The Minimum Data Set (MDS) has been a driving force in many areas of the long-term care sector of healthcare for nearly 30 years. Beginning as an assessment tool to drive the care plan process, and evolving into a tool that is now used for reimbursement and for the quality measures/survey processes, the MDS is scrutinized from a multitude of outside agencies for its accuracy.

Amazingly, providers continue to lack multidisciplinary understanding of this vital process. Often the MDS Coordinator is the only person on staff who knows the scheduling and payment guidelines. Many administrators, directors of nursing and even consultants are unaware of the coding rules and what portions drive the Quality Measures. It’s widely noted that a change of staff in the MDS nurse can cause large monetary shifts in reimbursement and also in favorable QMs.

The MDS Coordinator position is as specialized a position as one can have without additional formal training in the LTC industry. There are rules for Medicare, Managed Care, Case Mix, Quality Measures, and OBRA/Care Planning that all have to be followed and coordinated. There is an exception to almost every rule and that exception may only apply in one strange instance that only happens every once in a while. There are more than seven different manuals [RAI Manual, Quality Measures Manual, Medicare Benefit Manual, Managed Medicare Benefit Manual, SNF QRP Manual, SNF VBP Manual, Five Star Manual] for MDS Nurses to adhere to for instructions, interpretations and rules outside of the volumes of general LTC regulations. Some states have Case Mix rules in addition to all of those!

It often takes over six months of training for an MDS nurse to become “independent” in performing their job. It takes over a year for them to comprehend the myriad of intertwined rules. Mistakes often occur during this time period that cause negative survey outcomes and/or lessened payment reimbursement. This increases stress and resulting in additional staff turnover more often than not.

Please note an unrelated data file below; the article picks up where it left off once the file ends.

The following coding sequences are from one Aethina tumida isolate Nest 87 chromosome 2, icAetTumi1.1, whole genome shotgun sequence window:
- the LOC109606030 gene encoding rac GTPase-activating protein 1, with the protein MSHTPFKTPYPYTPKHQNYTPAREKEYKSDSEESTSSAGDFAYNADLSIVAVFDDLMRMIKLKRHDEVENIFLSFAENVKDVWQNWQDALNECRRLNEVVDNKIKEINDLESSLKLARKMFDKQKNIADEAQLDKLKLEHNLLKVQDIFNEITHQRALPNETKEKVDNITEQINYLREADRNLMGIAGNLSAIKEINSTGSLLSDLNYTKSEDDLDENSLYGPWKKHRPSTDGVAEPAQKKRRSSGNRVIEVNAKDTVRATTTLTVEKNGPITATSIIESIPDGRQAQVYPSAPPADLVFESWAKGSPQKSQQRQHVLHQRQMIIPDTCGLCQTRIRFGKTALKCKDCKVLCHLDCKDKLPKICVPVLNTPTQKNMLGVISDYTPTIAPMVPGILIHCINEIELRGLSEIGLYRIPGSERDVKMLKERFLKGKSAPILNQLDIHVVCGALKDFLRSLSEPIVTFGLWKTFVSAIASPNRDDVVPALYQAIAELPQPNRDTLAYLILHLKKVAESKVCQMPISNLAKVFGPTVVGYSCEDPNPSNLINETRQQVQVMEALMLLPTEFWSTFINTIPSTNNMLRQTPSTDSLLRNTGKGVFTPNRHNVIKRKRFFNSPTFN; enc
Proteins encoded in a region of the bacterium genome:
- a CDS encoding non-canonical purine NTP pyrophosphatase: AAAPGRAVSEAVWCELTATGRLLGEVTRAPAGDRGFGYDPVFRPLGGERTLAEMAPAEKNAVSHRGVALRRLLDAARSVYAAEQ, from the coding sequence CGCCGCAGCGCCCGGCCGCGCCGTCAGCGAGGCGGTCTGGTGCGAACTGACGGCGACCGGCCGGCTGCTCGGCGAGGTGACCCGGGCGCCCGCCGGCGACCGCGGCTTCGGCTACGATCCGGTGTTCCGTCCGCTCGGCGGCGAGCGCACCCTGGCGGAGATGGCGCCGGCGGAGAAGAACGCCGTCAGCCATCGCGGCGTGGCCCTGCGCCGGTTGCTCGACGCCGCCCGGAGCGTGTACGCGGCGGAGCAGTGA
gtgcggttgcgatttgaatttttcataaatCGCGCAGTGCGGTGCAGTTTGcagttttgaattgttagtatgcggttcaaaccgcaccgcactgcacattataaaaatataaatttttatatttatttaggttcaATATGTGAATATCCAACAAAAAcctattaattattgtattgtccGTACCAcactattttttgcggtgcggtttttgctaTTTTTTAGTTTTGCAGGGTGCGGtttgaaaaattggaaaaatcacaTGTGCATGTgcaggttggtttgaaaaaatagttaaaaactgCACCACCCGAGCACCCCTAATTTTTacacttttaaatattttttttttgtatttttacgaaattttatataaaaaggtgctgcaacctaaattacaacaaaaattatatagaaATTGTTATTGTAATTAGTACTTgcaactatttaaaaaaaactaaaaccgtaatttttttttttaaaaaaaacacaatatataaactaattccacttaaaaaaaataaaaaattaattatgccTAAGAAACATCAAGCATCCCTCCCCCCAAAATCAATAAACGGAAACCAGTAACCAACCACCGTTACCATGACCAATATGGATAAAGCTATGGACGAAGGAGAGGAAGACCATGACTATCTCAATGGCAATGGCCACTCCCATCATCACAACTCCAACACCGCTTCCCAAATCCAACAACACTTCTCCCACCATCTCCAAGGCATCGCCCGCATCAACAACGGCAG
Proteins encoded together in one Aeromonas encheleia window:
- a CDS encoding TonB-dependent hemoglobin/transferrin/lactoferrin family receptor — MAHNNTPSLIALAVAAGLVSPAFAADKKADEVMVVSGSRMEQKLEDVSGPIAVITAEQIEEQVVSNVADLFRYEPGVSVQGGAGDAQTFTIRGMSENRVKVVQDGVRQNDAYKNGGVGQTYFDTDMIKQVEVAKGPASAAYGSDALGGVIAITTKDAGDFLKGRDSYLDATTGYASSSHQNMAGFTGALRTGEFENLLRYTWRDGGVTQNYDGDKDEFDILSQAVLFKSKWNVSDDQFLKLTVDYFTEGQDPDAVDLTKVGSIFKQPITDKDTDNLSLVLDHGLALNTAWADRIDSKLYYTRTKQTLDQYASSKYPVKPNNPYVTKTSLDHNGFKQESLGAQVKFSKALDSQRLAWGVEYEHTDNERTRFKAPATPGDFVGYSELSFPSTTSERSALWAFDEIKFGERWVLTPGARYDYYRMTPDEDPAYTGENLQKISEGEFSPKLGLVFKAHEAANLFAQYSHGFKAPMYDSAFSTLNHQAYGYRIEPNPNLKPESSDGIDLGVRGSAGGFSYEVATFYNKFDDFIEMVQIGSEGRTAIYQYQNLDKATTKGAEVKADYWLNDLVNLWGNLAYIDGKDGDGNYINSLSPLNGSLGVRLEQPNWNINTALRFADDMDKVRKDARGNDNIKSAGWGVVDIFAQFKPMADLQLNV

Next year, with the implementation of the Patient Driven Payment Model (PDPM) there should be some relief of MDS workload, yet it will likely be the next evolution of the MDS coordinator role. With payment shifting from therapy focus to clinical acuity focus, where will the documentation and assessment come from to ensure providers continue to be paid at optimal rates?

Providers will need hands-on assessments and detailed documentation to support the medical condition changes that drive reimbursement payment and provide the skilled level of care. Changes of condition and lack of progress towards planned goals will require immediate identification to ensure an interim assessment or significant change is properly identified and documented to continue accurate payment. Many providers will fail to capture these critical assessments and documentation if understaffed direct care nurses are expected to be the sole method by which the assessments and documentation are completed. There is already widespread noncompliance with the current assessments that have been developed as “check the box” forms because of the increased workloads due to higher acuity patients and decreased availability of licensed nurses to employ.

In several social media settings, there is a trending dissatisfaction from MDS nurses because of the high stress from heavy workloads and additional nurse manager duties such as on-call and floor rotations. But the biggest problem is feeling undervalued and under-appreciated by direct supervisors who don’t understand the MDS position themselves. With the shortage we have in licensed nurse staffing nationwide and the ever-shifting rules and workload, experienced MDS nurses are becoming a rare commodity. We cannot afford to squander their talents.

What investment should be made in this position? What support should be given to MDS nurses?  If the MDS coordinator is suddenly off work due to medical illness, an emergency, LOA, vacation, or (heaven forbid) resignation, what is the backup plan?

Here are some tips to help find ways to reinstate MDS into the clinical team while still preserving the integrity of the MDS position: